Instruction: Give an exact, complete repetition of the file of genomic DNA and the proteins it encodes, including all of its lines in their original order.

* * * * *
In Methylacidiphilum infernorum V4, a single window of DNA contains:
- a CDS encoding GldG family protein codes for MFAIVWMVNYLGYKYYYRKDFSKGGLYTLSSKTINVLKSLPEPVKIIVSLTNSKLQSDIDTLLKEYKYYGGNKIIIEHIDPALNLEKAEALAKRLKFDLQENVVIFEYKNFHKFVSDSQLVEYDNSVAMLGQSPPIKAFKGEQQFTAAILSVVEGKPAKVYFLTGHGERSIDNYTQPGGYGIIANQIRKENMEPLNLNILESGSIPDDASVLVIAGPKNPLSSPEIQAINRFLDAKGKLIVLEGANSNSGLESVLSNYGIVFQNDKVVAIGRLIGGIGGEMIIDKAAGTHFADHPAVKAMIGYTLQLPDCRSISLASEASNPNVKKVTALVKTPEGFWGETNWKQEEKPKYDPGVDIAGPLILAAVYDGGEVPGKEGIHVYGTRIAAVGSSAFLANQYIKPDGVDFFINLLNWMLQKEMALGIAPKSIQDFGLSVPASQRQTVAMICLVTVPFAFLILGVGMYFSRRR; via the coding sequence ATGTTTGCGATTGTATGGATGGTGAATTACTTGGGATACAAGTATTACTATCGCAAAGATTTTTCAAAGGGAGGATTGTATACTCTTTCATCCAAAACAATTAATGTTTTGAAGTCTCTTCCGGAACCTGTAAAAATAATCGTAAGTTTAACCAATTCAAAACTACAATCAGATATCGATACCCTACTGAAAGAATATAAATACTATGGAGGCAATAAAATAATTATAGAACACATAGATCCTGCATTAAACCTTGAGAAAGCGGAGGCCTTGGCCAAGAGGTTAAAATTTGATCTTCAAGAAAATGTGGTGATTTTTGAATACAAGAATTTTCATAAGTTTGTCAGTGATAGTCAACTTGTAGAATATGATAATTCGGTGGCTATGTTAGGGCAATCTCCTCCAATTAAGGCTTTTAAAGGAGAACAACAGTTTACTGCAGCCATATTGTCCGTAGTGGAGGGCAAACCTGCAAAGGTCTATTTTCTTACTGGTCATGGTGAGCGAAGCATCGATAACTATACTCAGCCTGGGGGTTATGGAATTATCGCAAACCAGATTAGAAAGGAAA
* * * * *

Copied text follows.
In Methylacidiphilum infernorum V4, a single window of DNA contains:
- a CDS encoding GldG family protein codes for MFAIVWMVNYLGYKYYYRKDFSKGGLYTLSSKTINVLKSLPEPVKIIVSLTNSKLQSDIDTLLKEYKYYGGNKIIIEHIDPALNLEKAEALAKRLKFDLQENVVIFEYKNFHKFVSDSQLVEYDNSVAMLGQSPPIKAFKGEQQFTAAILSVVEGKPAKVYFLTGHGERSIDNYTQPGGYGIIANQIRKENMEPLNLNILESGSIPDDASVLVIAGPKNPLSSPEIQAINRFLDAKGKLIVLEGANSNSGLESVLSNYGIVFQNDKVVAIGRLIGGIGGEMIIDKAAGTHFADHPAVKAMIGYTLQLPDCRSISLASEASNPNVKKVTALVKTPEGFWGETNWKQEEKPKYDPGVDIAGPLILAAVYDGGEVPGKEGIHVYGTRIAAVGSSAFLANQYIKPDGVDFFINLLNWMLQKEMALGIAPKSIQDFGLSVPASQRQTVAMICLVTVPFAFLILGVGMYFSRRR; via the coding sequence ATGTTTGCGATTGTATGGATGGTGAATTACTTGGGATACAAGTATTACTATCGCAAAGATTTTTCAAAGGGAGGATTGTATACTCTTTCATCCAAAACAATTAATGTTTTGAAGTCTCTTCCGGAACCTGTAAAAATAATCGTAAGTTTAACCAATTCAAAACTACAATCAGATATCGATACCCTACTGAAAGAATATAAATACTATGGAGGCAATAAAATAATTATAGAACACATAGATCCTGCATTAAACCTTGAGAAAGCGGAGGCCTTGGCCAAGAGGTTAAAATTTGATCTTCAAGAAAATGTGGTGATTTTTGAATACAAGAATTTTCATAAGTTTGTCAGTGATAGTCAACTTGTAGAATATGATAATTCGGTGGCTATGTTAGGGCAATCTCCTCCAATTAAGGCTTTTAAAGGAGAACAACAGTTTACTGCAGCCATATTGTCCGTAGTGGAGGGCAAACCTGCAAAGGTCTATTTTCTTACTGGTCATGGTGAGCGAAGCATCGATAACTATACTCAGCCTGGGGGTTATGGAATTATCGCAAACCAGATTAGAAAGGAAA